But lately, it had been chilly silence. At least when they were fighting, they were talking.
Or maybe I was wrong and the snake-oil peddling counselor was actually helping. Maybe they were calmly working through things now. One could hope, anyway. I knew all too well how long a relationship could continue even when it was well past salvaging—and how miserable it could make anyone within a ten-mile radius.
“Oh, thank God,” someone said. “There’s the bus.”
The whole group turned as a repurposed school bus with Mount Olympus Tours emblazoned on the side pulled into the lot. If the driver knew what was good for her, she had every heater on that thing blasting.
The brakes squeaked, then hissed. The door opened, and a cute blond guy in a red Mount Olympus Tours golf shirt skipped off the bus and singsonged, “Well, good morning, everyone!”
I cringed. That kind of cheerfulness at this hour was like someone kicking on a strobe light when I was hungover.
The cheerful guy shivered. “Brr, it’s freezing out here!”
“Well done, Captain Obvious,” someone muttered, and snickers rippled through the group.
The guy didn’t seem to notice, though, and herded us all onto the bus, checking us in as we went.
“Oh, thank you, Jesus,” Anna said, almost groaning as she boarded ahead of me. When I followed, I understood why—the driver was indeed blasting the heater. I peeled off my parka, but despite the warmth, I left the flannel shirt on over my T-shirt to keep my shoulder holster covered.
A few rows from the front, Leigh sat against the window, and Anna took the aisle. I sat one row behind Anna, in the aisle seat kitty-corner to hers. This crowd didn’t look particularly threatening, but I was on the clock. From this vantage point, I had a better view if anyone tried anything.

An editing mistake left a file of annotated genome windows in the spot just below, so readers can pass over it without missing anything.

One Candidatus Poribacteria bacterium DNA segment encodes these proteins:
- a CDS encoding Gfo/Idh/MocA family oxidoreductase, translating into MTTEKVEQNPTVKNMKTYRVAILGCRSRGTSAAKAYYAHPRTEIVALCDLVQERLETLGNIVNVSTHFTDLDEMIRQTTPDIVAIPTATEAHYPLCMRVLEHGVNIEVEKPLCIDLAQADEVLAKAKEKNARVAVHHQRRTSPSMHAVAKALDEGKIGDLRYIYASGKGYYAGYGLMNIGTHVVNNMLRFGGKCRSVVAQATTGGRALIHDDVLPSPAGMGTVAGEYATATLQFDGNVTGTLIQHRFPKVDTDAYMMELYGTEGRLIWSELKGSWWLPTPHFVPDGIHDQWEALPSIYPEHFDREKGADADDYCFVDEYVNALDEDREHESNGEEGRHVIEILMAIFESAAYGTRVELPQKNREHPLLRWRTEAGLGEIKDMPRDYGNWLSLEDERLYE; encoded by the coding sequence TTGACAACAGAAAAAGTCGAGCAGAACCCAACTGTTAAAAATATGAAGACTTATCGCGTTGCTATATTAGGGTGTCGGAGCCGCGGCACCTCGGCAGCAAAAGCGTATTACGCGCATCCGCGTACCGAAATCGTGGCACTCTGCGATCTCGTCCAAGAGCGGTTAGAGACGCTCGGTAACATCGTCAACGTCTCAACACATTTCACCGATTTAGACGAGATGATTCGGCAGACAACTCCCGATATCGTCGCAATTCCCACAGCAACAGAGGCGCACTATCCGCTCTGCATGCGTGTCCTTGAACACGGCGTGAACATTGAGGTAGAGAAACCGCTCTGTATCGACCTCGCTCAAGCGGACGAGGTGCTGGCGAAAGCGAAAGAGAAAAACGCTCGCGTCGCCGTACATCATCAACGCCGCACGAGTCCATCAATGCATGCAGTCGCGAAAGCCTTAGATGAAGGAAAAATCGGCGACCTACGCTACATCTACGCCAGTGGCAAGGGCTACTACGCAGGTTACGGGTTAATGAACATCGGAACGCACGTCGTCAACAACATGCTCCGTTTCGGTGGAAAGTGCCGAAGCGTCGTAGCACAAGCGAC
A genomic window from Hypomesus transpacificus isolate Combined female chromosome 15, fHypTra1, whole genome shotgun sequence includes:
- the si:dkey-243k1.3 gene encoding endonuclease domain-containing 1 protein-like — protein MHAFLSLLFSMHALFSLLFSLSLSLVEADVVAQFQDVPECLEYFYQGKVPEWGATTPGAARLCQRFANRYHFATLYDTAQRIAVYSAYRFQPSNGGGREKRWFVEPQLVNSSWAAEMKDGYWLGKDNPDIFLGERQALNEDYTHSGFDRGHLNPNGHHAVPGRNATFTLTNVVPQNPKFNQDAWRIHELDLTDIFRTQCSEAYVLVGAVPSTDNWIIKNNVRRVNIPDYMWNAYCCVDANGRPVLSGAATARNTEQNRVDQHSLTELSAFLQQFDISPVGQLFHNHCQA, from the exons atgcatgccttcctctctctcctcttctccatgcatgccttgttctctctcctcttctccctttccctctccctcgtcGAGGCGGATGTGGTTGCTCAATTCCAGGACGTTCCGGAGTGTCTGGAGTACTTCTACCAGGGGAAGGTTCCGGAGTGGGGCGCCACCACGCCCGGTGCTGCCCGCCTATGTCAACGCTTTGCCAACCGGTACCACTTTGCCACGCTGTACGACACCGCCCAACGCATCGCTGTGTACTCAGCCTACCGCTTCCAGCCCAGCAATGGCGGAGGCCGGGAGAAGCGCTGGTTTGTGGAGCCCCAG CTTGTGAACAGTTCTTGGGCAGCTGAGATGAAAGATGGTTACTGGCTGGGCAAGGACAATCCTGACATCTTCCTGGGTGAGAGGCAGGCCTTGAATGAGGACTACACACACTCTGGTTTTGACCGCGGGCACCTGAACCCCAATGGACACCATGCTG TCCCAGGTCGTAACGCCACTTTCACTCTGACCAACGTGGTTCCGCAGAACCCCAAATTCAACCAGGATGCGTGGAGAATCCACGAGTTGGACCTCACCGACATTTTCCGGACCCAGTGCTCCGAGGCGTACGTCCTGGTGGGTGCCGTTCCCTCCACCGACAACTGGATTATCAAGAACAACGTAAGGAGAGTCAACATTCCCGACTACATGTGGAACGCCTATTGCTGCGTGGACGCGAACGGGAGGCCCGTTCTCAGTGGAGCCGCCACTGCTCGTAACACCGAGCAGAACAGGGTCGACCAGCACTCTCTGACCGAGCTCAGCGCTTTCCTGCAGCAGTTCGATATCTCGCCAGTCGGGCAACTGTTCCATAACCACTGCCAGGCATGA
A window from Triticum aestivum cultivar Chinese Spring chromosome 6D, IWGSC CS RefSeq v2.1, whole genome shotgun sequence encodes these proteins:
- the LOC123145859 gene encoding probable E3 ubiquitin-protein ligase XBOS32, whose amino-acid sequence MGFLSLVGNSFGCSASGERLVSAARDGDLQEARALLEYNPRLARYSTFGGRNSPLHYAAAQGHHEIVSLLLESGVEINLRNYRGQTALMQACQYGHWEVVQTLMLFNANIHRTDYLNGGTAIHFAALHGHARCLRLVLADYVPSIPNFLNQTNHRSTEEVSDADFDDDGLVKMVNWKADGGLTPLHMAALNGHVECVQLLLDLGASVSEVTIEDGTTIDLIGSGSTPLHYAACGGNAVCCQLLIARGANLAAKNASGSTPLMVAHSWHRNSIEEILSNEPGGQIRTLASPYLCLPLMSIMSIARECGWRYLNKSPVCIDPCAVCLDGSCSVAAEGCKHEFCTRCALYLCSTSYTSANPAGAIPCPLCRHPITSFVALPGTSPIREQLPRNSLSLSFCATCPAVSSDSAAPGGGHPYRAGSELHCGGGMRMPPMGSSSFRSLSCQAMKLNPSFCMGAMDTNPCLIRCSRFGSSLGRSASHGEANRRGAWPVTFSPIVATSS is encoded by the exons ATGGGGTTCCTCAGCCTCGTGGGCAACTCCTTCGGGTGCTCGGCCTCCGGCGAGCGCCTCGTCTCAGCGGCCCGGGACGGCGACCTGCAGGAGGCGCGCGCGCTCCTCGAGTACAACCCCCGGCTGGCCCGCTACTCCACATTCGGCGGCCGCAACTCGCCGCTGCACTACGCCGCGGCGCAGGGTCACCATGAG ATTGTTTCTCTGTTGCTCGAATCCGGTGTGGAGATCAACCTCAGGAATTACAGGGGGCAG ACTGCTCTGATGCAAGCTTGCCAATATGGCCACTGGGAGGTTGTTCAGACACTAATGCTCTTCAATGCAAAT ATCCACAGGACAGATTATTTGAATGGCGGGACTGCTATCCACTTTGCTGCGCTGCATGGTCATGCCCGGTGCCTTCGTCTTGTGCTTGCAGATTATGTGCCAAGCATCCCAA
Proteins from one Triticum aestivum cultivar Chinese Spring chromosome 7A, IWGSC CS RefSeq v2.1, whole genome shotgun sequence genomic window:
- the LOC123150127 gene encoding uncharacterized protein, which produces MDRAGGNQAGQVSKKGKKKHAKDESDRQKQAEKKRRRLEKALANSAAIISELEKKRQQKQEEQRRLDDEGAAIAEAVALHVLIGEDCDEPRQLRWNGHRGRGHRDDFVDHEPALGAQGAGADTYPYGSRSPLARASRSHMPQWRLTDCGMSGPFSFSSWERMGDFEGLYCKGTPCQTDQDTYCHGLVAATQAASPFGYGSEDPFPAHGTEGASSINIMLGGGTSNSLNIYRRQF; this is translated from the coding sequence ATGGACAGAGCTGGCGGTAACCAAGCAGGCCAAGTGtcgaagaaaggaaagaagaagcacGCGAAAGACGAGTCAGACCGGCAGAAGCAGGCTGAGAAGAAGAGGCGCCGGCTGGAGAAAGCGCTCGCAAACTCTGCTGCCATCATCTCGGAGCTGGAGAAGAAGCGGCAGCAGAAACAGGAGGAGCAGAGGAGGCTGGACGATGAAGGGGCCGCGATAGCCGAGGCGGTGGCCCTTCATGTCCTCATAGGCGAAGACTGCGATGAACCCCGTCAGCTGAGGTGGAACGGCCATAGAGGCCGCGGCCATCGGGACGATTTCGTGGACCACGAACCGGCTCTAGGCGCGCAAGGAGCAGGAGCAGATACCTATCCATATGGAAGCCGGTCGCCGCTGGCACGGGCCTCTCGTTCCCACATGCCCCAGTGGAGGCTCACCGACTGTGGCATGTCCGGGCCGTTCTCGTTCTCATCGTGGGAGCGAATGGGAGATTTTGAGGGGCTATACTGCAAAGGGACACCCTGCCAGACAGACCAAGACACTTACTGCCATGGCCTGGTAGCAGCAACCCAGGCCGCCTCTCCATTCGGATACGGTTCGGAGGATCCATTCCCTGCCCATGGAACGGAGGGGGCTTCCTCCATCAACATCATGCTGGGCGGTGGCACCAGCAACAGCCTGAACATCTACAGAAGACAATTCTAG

I didn’t expect much from some middle-aged tourists, a sleepy family of four, or the German couple chattering in the back, though.
One teenager wore a Wolf’s Landing T-shirt, and Anna definitely noticed him—she was subtly keeping her head down and her face covered by her baseball cap. Fortunately, she wasn’t as easily recognizable as the actors on the show since she wasn’t the one in front of the camera. Unfortunately, some of the people who did recognize her were the reason I had this job.
This kid didn’t seem to notice her, though. Hell, with his earbuds in and his attention fixed on his smartphone, Carter Samuels and Levi Pritchard could’ve walked in and started making out—wouldn’t that have been a sight?—and he wouldn’t have noticed.
Once everyone was situated, the blond guy stood in front of us with his clipboard in one hand and the bus’s microphone in the other. “All right, welcome aboard, everybody!” he chirped. “Are we all ready to go see some eagles?”
A halfhearted, “Yeah,” went through the group.
He sighed dramatically. “Oh, come on. I know you all didn’t get up at this hour unless you wanted to. Are we ready to see some eagles or not?”
That prompted a slightly more enthusiastic response.
“That’s what I thought. Now we’re looking at about three and a half hours on the bus, which will get us there in time to catch our boat on the river. Everybody bring their cameras?”
A few people held up phones, and three hoisted giant SLRs with foot-long lenses.
“Good!” The blond guy grinned. “Well, I’ve been out there every day this week, and there’s been eagles as far as the eye can see. So expect lots of opportunities to get pictures.”
“Can we stop for coffee?” someone called out from the back.